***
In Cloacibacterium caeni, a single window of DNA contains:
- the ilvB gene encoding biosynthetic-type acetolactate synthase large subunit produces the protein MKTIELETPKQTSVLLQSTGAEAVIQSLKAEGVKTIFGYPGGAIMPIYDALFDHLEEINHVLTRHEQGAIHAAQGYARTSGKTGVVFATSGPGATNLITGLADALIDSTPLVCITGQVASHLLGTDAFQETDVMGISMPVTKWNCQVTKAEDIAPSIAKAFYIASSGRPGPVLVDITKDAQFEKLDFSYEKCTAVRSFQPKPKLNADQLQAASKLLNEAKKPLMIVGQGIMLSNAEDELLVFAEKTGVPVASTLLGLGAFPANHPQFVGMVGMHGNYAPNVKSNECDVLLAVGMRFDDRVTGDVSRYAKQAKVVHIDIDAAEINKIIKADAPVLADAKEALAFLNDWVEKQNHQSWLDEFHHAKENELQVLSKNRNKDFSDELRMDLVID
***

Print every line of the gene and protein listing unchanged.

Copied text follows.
In Cloacibacterium caeni, a single window of DNA contains:
- the ilvB gene encoding biosynthetic-type acetolactate synthase large subunit produces the protein MKTIELETPKQTSVLLQSTGAEAVIQSLKAEGVKTIFGYPGGAIMPIYDALFDHLEEINHVLTRHEQGAIHAAQGYARTSGKTGVVFATSGPGATNLITGLADALIDSTPLVCITGQVASHLLGTDAFQETDVMGISMPVTKWNCQVTKAEDIAPSIAKAFYIASSGRPGPVLVDITKDAQFEKLDFSYEKCTAVRSFQPKPKLNADQLQAASKLLNEAKKPLMIVGQGIMLSNAEDELLVFAEKTGVPVASTLLGLGAFPANHPQFVGMVGMHGNYAPNVKSNECDVLLAVGMRFDDRVTGDVSRYAKQAKVVHIDIDAAEINKIIKADAPVLADAKEALAFLNDWVEKQNHQSWLDEFHHAKENELQVLSKNRNKDFSDELRMDLVID